Before going into how Solar Energy (Solar Photovoltaic Electricity Production) would be beneficial in replacing Coal Fired Power Plants I would like to state some facts about our atmosphere and greenhouse gases. Without taking water vapor into account (which is a largely variable gas) the pre-industrial atmosphere was made up of about 78% Nitrogen and 21% Oxygen. That only leaves 1% of our atmosphere which is made up of trace gases. Greenhouse gases such as carbon dioxide, methane, and nitrous oxide comprise less than 300th of a percent of our pre-industrial atmosphere. Without these greenhouse gases Earth would be a giant frozen ball in space. Even minor changes to these gases can cause extreme warming since they make up such a tiny fraction of our atmosphere. Of all the greenhouse gases, carbon dioxide is most significant because of its atmospheric lifetime and the associated warming ability that goes along with it, changing the amount of heat energy trapped within our climate system. Today, while still taking water vapor out of the equation, greenhouse gases make up 400th of a percent of our atmosphere and this number has been rapidly rising since the industrial revolution (with a sharp increase since the 1950s).
A study posted by Professor Joshua M. Pearce from Michigan Technological University called “Potential Lives Saved by Replacing Coal with Solar Photovoltaic Electricity Production in the U.S.” focuses on how air pollution from coal combustion adversely impacts human health mortality and morbidity effects on respiratory, cardiovascular, nervous, urinary, and digestive systems. He continues to state that the use of coal is no longer necessary to provide for society’s electrical needs due to advances in solar energy. Coal combustion for electrical generation contributes to high levels of carbon dioxide emissions as well as conventional air pollution. Today, coal combustion still accounts for roughly 30-40% of U.S. carbon dioxide pollution. Carbon dioxide is not the only toxic gas released during coal combustion, however. Methane, particulate matter, nitrogen and sulfur oxides, and mercury also contribute to air pollution due to coal combustion. A full life cycle of coal accounts to an estimated $523.3 billion in damages. This study doesn’t even take into account medical costs and loss of productivity from coal emissions. It is estimated that the U.S. spends roughly $185 billion per year on the effects of coal emissions.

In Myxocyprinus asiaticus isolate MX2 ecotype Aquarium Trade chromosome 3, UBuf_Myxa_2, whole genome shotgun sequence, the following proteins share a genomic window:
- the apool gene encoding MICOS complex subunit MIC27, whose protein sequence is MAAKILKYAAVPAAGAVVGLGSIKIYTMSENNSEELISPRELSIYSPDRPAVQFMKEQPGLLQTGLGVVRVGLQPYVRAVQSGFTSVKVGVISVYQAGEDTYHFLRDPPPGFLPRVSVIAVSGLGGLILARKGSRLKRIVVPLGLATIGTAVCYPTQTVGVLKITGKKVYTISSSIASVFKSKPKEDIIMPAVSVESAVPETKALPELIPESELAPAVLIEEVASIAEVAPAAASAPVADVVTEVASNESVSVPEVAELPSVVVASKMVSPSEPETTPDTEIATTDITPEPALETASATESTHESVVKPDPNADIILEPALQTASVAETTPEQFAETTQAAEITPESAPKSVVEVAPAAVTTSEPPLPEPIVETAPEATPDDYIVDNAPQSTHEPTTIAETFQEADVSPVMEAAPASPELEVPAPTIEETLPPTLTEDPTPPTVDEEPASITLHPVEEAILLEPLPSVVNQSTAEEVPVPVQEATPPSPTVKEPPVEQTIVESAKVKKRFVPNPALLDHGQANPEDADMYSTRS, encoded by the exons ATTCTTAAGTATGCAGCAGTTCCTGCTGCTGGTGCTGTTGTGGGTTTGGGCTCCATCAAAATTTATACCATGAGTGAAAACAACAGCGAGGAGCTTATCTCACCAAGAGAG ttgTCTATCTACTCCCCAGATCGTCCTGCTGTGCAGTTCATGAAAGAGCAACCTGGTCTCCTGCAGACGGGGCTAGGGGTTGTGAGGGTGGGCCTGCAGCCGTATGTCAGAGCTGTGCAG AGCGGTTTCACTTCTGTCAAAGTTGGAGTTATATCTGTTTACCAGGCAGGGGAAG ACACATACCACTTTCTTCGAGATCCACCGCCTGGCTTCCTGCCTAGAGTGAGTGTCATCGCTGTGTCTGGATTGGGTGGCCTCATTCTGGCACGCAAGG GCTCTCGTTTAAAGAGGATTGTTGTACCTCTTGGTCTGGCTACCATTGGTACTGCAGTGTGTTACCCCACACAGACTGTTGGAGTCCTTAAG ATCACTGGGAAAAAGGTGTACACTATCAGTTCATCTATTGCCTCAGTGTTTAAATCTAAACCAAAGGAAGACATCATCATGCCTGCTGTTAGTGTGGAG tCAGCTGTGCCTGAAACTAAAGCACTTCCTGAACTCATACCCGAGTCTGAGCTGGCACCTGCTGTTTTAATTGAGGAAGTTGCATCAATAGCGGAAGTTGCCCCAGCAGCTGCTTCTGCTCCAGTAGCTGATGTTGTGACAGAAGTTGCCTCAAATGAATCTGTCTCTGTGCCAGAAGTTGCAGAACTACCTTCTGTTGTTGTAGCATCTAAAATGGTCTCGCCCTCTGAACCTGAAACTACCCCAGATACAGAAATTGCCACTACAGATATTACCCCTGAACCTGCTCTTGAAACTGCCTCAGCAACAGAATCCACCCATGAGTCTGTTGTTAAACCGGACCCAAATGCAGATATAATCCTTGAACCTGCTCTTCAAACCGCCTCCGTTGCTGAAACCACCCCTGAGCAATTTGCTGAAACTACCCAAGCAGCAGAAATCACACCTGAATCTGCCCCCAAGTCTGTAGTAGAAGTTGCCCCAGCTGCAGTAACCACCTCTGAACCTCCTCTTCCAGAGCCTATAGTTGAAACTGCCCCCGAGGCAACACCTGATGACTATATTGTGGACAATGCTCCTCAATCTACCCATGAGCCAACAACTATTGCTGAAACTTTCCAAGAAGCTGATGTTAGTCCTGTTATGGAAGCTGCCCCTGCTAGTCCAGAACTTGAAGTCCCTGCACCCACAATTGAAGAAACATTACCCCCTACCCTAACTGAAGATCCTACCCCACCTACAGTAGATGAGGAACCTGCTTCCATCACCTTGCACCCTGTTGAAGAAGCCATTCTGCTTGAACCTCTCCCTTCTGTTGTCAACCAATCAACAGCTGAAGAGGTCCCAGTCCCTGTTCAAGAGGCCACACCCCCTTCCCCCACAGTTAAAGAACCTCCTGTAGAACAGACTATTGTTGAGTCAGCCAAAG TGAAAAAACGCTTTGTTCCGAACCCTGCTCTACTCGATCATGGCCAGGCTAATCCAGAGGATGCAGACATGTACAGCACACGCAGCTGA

About 52,000 people die from coal related air pollution each year, and this number is only reflected from the combustion stage of coal-fired electricity. The cycle also includes extraction, transport, and processing. Combustion was the focus of this study because it is found to be the stage with the heaviest health burden. So taking into account only the combustion stage of coal-fired electricity and only the effects of air pollution from this stage, Professor Pearce concluded that by switching to solar energy we would save 51,999 people per year. If solar energy had absolutely no value, that would come at a cost of $1.1 million initial cost per life saved. However, since solar electricity has value, he determined the cost per life to include the revenue of the solar electric generation and found that in most cases, we would actually save money (upwards of several million dollars per year) per life saved. He concluded that it is actually profitable to save lives in the U.S. by substituting coal-fired electricity with solar power as well as having substantial health and environmental benefits.
Since Professor Pearce calculated the deaths per year with coal-fired electricity he decided to do the same with solar power to end up with his final analysis. Taking into account every resource he could find on every stage of solar production and the potential hazards which could be associated with it, he found that less than one person would die each year from solar energy if we were to completely replace coal with it. Today, the U.S. Photovoltaic penetration levels are 27.4GW. Pearce estimated it would take 755GW of Solar Power to completely replace the electricity provided by coal. The current costs for such would be $1.45 trillion with a 25 year warranty on each module. Even at this large cost, it is concluded that it is profitable to save 51,999 people every year. The switch would enable the U.S. to become a global leader in renewable technology adoption. I do realize there are negative short term impacts of switching completely out of the coal industry and into solar energy. This would cause financial distress for many people and a lot of people would be unemployed because of it. On the other hand, expanding solar energy as a replacement for coal would create many more jobs, as there are more stages in the production process. I feel that the long term benefits for our health, our planet, and even our economy outweigh the short term costs of switching from coal to solar.